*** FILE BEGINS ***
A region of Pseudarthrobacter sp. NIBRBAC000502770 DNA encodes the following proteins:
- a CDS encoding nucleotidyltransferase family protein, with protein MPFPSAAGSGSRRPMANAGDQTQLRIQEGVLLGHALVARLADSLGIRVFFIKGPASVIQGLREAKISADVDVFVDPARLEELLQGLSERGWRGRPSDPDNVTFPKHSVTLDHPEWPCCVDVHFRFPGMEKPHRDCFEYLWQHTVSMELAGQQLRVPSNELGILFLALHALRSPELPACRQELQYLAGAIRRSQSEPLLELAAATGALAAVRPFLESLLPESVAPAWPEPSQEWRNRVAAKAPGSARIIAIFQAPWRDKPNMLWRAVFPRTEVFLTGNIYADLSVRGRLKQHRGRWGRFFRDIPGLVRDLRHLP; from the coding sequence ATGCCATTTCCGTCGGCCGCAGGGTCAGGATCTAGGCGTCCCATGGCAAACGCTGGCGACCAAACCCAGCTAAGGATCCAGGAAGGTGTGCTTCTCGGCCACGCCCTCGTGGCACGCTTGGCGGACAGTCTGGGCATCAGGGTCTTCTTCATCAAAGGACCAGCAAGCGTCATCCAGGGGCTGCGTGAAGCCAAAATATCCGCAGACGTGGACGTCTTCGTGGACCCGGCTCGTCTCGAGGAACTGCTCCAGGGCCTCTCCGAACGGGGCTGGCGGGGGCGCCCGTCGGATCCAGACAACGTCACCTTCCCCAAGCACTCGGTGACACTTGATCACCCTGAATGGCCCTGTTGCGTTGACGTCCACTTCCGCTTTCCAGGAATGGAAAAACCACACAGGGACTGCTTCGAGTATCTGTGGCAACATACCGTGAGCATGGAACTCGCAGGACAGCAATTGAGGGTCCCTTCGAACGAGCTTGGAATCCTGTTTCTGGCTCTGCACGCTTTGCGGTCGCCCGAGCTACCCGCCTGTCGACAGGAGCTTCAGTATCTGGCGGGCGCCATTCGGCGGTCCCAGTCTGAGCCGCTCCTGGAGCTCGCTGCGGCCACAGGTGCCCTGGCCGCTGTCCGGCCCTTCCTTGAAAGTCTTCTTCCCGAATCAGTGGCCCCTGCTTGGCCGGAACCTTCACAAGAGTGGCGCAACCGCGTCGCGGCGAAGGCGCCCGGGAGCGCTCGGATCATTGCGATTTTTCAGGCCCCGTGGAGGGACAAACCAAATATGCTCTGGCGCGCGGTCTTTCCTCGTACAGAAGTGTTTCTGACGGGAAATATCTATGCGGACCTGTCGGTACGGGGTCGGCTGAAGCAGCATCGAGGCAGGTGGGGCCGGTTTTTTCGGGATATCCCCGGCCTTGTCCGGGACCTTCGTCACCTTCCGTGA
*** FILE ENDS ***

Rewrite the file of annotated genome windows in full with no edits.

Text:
A region of Pseudarthrobacter sp. NIBRBAC000502770 DNA encodes the following proteins:
- a CDS encoding nucleotidyltransferase family protein, with protein MPFPSAAGSGSRRPMANAGDQTQLRIQEGVLLGHALVARLADSLGIRVFFIKGPASVIQGLREAKISADVDVFVDPARLEELLQGLSERGWRGRPSDPDNVTFPKHSVTLDHPEWPCCVDVHFRFPGMEKPHRDCFEYLWQHTVSMELAGQQLRVPSNELGILFLALHALRSPELPACRQELQYLAGAIRRSQSEPLLELAAATGALAAVRPFLESLLPESVAPAWPEPSQEWRNRVAAKAPGSARIIAIFQAPWRDKPNMLWRAVFPRTEVFLTGNIYADLSVRGRLKQHRGRWGRFFRDIPGLVRDLRHLP; from the coding sequence ATGCCATTTCCGTCGGCCGCAGGGTCAGGATCTAGGCGTCCCATGGCAAACGCTGGCGACCAAACCCAGCTAAGGATCCAGGAAGGTGTGCTTCTCGGCCACGCCCTCGTGGCACGCTTGGCGGACAGTCTGGGCATCAGGGTCTTCTTCATCAAAGGACCAGCAAGCGTCATCCAGGGGCTGCGTGAAGCCAAAATATCCGCAGACGTGGACGTCTTCGTGGACCCGGCTCGTCTCGAGGAACTGCTCCAGGGCCTCTCCGAACGGGGCTGGCGGGGGCGCCCGTCGGATCCAGACAACGTCACCTTCCCCAAGCACTCGGTGACACTTGATCACCCTGAATGGCCCTGTTGCGTTGACGTCCACTTCCGCTTTCCAGGAATGGAAAAACCACACAGGGACTGCTTCGAGTATCTGTGGCAACATACCGTGAGCATGGAACTCGCAGGACAGCAATTGAGGGTCCCTTCGAACGAGCTTGGAATCCTGTTTCTGGCTCTGCACGCTTTGCGGTCGCCCGAGCTACCCGCCTGTCGACAGGAGCTTCAGTATCTGGCGGGCGCCATTCGGCGGTCCCAGTCTGAGCCGCTCCTGGAGCTCGCTGCGGCCACAGGTGCCCTGGCCGCTGTCCGGCCCTTCCTTGAAAGTCTTCTTCCCGAATCAGTGGCCCCTGCTTGGCCGGAACCTTCACAAGAGTGGCGCAACCGCGTCGCGGCGAAGGCGCCCGGGAGCGCTCGGATCATTGCGATTTTTCAGGCCCCGTGGAGGGACAAACCAAATATGCTCTGGCGCGCGGTCTTTCCTCGTACAGAAGTGTTTCTGACGGGAAATATCTATGCGGACCTGTCGGTACGGGGTCGGCTGAAGCAGCATCGAGGCAGGTGGGGCCGGTTTTTTCGGGATATCCCCGGCCTTGTCCGGGACCTTCGTCACCTTCCGTGA